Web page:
And although COVID-19 has postponed the event, it hasn't stopped the Eagles Autism Foundation from getting creative.
They decided to bring pivotal resources directly to the homes of those in the autism community.
By logging onto the Eagles Autism Foundation's Facebook page, families can engage in sensory activities with an excited young man named Max, who also has autism. Together with Kiki Saraceni, EAF's Administrator of Scientific Programs and Inclusion initiatives, they create simple DIY projects that anyone can do from home.
Additionally, EAF has partnered with SAP to broadcast discussions about working remotely during the pandemic, which includes perspectives of employed adults with autism.
It can be difficult for anyone with autism who is falling out of routines due to COVID-19. That's why EAF created "My Daily Schedule," where families can engage in rebuilding structure in their lives.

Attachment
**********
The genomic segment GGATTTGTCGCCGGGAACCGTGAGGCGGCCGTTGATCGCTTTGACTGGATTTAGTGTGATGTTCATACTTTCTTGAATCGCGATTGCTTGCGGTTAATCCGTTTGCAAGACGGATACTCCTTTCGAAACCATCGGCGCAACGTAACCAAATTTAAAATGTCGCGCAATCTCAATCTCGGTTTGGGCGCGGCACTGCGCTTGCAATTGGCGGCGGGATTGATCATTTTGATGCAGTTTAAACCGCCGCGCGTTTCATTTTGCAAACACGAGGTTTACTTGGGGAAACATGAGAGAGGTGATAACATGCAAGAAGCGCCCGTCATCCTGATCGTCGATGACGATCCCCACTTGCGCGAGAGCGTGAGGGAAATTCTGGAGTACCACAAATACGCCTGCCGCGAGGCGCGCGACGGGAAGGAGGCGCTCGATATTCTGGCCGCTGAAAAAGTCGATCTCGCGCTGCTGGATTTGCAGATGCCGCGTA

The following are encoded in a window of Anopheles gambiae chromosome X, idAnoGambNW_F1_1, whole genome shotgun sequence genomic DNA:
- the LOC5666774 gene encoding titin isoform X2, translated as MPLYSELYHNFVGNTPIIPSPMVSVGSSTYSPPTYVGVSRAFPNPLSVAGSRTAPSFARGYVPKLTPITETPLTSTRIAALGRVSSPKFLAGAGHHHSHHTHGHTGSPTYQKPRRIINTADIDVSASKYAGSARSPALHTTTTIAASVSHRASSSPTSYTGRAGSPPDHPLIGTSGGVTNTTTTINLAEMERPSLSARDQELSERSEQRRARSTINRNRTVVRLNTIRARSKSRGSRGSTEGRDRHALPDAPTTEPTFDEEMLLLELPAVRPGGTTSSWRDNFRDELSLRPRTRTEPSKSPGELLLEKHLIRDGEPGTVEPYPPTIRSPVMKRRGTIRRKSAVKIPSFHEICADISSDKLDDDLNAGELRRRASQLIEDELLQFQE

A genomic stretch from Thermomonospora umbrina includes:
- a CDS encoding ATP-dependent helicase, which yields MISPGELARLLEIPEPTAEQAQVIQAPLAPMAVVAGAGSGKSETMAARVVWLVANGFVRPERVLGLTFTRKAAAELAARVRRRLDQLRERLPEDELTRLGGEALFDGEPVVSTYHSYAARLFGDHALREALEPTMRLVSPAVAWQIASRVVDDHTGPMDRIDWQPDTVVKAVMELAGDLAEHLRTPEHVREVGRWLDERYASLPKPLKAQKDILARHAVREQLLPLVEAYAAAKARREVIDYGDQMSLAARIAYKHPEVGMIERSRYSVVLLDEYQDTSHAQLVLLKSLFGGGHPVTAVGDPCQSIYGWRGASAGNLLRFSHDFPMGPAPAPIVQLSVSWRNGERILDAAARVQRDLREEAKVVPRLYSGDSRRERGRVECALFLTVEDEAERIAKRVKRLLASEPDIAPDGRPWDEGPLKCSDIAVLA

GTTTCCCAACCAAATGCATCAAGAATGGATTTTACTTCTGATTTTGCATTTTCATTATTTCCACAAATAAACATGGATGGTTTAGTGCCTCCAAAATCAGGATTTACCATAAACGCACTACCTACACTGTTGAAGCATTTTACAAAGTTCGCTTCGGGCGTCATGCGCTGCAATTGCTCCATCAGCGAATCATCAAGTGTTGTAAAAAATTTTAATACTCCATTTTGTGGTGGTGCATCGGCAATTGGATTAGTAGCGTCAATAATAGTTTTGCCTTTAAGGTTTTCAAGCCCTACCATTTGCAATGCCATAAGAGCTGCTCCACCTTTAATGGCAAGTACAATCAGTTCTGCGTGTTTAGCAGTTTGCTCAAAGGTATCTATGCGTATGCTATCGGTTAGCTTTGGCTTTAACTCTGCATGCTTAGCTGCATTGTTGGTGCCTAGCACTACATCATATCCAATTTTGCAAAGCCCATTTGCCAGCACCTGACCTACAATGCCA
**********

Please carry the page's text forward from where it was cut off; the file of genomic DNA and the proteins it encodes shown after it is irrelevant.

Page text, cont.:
Nicole Bottino is especially thankful for these online resources. Her daughter, Dominique, is a 12-year-old with autism. Dominique's skills shine when the family participates in Sensory Saturday activities, such as creating "cloud dough" from hair conditioner.
These are only a handful of resources among the research projects and grants underway with the Eagles Autism Foundation. Notably, they created a sensory-inclusive room in Lincoln Financial Field so those with autism can enjoy live football games. They also created a junior cheer clinic alongside the Philadelphia Eagles Cheerleaders, in which Dominique Bottino participated.
"When you watch our games, when you go to our stadium, you see autism in the endzone," says Ryan Hammond, Executive Director of the Eagles Autism Foundation.
Because of this goal in mind, first rooted by Eagles owner Jeffrey Lurie, EAF has raised over $6,000,000 in the first two years.
To learn more about EAF's mission for the future, visit their website.
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